Colorado Village Collaborative Will Open The Temporary Housing By May
A village of small residences is coming to Elyria-Swansea with operators hoping it makes big changes for homeless people.
The City Council in March approved a two-year lease agreement on city-owned property at 4201 Monroe St., with the option to extend it another two years, for Colorado Village Collaborative (CVC) to operate a new tiny home village.
Beloved Community Village tiny home site has operated at 4400 N. Pearl St. in Globeville since May 2019 and will move to the Monroe site by the end of April. The new lease is for $20 on a one-acre lot in Elyria-Swansea.
The Monroe site will expand the village from 19 to 24 tiny homes with the ability to house up to 30 people. The site could also add two more tiny homes later, and CVC has stated it could operate on another lot to the south that is essentially the same size.
“Our tiny homes are more autonomous, so individuals need to be able to have all of their daily living needs met,” said Dorothy Leyba, the tiny home village director for CVC. “Individuals do have to sign an agreement that they are working to meet goals … of housing stability.”
To qualify to live at the tiny home site, people must prove they make less than 30 percent of the average median income, which is a salary of about $22,000 a year for one person, according to Denver’s 2021 income limits.
Residents sign six-month contracts with options to renew after that, but Leyba said the nonprofit’s goal is to get people into permanent housing within a year.
Leyba said CVC will staff the site for 10 hours per day, seven days a week and will provide its own maintenance and utility services including showers, internet, and laundry, according to the nonprofit.
CVC was granted $1 million by the City Council in 2021 to operate its tiny home sites through the end of 2023 at Monroe and another already in operation at 2251 E. 37th Ave., The Women’s Village at Clara Brown Commons.
Utility connections are available, despite the site being an empty lot at this time, Leyba said.
There will also be a 1,500-square-foot community garden that will be split within the tiny home village and outside the walls with the public.
Some residents aren’t liking the prospect of putting in the tiny home village. Lisa Ozzello, who lives a block over at 41st Avenue and Madison Street, said at a recent community meeting people in opposition couldn’t effectively communicate their viewpoint.
“It was presented as a done deal, and we got notices that we were all going to talk about it, and what we got was a lecture,” Ozzello told The G.E.S. Gazette. “It’s like couldn’t you do something nicer or make an asset instead of saying we’re going to put units on the block and no thought of what does the community need?”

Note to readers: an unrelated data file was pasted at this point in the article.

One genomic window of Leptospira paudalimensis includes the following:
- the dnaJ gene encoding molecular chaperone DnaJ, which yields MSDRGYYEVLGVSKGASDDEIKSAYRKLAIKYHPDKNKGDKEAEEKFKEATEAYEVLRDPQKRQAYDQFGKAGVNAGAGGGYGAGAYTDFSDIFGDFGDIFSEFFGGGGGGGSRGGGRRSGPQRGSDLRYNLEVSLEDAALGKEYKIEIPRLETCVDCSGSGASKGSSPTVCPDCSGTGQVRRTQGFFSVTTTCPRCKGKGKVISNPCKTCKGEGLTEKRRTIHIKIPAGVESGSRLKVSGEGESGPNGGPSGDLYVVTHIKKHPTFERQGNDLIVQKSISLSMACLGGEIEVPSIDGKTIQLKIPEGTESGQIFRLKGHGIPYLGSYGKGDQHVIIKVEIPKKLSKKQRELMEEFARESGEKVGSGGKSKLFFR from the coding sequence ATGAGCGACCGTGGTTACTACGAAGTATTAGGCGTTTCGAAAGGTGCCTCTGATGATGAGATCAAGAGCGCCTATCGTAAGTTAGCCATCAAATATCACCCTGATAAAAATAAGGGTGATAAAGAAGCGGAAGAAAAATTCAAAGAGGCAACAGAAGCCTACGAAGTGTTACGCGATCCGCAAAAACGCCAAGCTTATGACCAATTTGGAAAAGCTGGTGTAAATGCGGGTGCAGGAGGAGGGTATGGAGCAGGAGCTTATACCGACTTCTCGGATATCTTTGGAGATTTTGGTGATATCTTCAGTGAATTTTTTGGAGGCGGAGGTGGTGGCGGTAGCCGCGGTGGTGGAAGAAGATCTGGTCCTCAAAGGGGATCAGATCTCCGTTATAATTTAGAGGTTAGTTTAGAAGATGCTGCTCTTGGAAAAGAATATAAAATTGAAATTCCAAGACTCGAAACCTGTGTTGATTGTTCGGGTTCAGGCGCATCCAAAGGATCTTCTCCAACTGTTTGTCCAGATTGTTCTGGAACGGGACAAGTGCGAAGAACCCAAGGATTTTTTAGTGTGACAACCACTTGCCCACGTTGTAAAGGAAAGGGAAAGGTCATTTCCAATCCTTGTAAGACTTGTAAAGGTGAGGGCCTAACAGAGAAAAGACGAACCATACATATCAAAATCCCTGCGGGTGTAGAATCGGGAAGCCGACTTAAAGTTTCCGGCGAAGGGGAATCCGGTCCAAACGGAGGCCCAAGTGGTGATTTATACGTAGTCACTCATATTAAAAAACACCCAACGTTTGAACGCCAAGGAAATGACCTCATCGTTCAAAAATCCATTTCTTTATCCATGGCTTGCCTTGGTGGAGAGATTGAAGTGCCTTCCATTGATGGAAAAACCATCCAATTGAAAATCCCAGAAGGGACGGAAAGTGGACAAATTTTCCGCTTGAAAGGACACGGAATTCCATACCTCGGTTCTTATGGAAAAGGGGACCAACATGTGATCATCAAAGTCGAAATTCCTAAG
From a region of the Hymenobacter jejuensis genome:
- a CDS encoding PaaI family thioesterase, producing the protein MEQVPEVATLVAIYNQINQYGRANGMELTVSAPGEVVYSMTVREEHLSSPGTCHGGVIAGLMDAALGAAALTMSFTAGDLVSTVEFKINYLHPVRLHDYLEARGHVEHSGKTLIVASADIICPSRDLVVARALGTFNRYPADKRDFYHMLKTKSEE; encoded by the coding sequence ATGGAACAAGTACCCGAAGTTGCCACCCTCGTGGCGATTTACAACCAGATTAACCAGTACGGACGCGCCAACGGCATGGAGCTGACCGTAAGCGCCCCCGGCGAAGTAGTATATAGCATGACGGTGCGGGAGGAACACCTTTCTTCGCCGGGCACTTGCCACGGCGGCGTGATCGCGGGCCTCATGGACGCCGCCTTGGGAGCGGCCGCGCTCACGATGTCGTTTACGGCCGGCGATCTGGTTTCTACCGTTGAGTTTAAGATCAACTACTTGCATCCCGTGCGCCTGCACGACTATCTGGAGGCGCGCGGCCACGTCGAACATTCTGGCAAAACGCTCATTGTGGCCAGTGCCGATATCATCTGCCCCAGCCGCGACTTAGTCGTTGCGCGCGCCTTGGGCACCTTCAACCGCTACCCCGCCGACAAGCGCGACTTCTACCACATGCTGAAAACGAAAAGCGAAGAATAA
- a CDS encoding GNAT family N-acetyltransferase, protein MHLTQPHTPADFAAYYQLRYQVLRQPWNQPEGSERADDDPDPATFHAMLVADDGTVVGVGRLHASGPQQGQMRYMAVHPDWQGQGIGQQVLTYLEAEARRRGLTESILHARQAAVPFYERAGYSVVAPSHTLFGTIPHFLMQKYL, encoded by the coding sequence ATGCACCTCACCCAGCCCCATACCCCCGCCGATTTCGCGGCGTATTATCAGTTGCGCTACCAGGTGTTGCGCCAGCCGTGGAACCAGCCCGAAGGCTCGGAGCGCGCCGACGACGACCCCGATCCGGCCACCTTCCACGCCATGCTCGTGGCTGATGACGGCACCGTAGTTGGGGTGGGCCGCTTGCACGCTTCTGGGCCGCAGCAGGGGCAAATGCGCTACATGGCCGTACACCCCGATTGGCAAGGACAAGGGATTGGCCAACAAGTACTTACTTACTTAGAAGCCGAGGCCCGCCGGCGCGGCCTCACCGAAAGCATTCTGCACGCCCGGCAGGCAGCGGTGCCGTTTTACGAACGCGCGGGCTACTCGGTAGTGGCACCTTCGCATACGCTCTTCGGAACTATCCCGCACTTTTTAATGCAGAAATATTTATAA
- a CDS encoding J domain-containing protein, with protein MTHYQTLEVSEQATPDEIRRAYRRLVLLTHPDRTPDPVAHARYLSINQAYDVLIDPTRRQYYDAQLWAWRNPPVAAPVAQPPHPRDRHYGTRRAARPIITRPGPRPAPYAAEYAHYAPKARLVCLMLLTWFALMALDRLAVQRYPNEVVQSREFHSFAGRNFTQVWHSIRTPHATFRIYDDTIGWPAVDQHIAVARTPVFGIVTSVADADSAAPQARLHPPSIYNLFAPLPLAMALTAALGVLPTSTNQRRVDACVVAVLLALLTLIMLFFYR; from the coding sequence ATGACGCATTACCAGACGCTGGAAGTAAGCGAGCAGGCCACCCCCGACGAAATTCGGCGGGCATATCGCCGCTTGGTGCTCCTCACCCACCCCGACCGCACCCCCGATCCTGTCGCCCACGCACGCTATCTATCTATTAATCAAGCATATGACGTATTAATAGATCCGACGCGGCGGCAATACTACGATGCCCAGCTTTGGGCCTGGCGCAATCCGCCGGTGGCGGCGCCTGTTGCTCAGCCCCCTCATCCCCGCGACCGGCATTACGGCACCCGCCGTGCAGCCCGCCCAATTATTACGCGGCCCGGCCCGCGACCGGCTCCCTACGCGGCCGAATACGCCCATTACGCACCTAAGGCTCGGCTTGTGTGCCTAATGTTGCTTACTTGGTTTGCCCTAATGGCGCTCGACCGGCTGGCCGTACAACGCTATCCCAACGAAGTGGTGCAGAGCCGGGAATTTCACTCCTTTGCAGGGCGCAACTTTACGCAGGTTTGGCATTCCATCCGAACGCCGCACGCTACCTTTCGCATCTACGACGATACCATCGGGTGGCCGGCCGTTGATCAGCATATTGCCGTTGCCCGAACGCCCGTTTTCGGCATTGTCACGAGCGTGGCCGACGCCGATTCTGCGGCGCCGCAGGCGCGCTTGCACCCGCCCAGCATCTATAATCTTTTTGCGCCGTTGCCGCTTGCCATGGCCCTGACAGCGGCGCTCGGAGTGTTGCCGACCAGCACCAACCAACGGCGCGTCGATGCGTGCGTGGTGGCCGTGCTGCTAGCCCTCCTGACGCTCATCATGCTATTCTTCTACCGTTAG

Ozzello said she’d rather see the area maintained as a public park, and she said the neighborhood has already taken on its fair share of people who are struggling to find housing.
The G.E.S. Gazette reached out to other sources who Ozzello said may not approve of the tiny home site, but those calls and emails had not been returned by the paper’s print deadline.
Councilwoman Candi CdeBaca declined to comment on the site at this time, saying it’s the nearby residents who should decide whether they want the tiny home village.
There’s already a series of damaged or broken-down trailers and RVs at 42nd and Monroe where people appear to be living. Some of them are equipped with propane tanks that sit on the outside. Many of them have broken windows and messages spray painted on them.
Leyba said criminal history does not necessarily prohibit someone from being admitted to the tiny home site, and she said they try to work with individuals to help them find shelter or temporary housing.
“A lot of criminal history is a barrier to housing, and so what we’re working on is helping them overcome those barriers,” Leyba said. “Some of the success stories have been individuals that have finished out their probation period and now are able to access housing.”
Leyba said CVC is offering services to people already living there, such as referrals to sanctioned overnight parking operators and other shelter or housing networks.
As of March 31, Leyba said CVC and the registered neighborhood organization EGS and Partners have finalized a draft “good neighbor agreement,” which is not required for the tiny home village to open but does show conditions of the site the nonprofit agrees to meet.
According to CVC, tiny homes can be built for about $15,000. Five of the tiny homes constructed for the new site were created by students at Cherry Creek High School in December.
CVC also operates several sanctioned campsites at Regis University, the Denver Human Services east branch building, and in the Lincoln Park neighborhood.
Eric Heinz is a journalist based in Denver and a frequent contributor to The Denver North Star and The G.E.S. Gazette newspapers.
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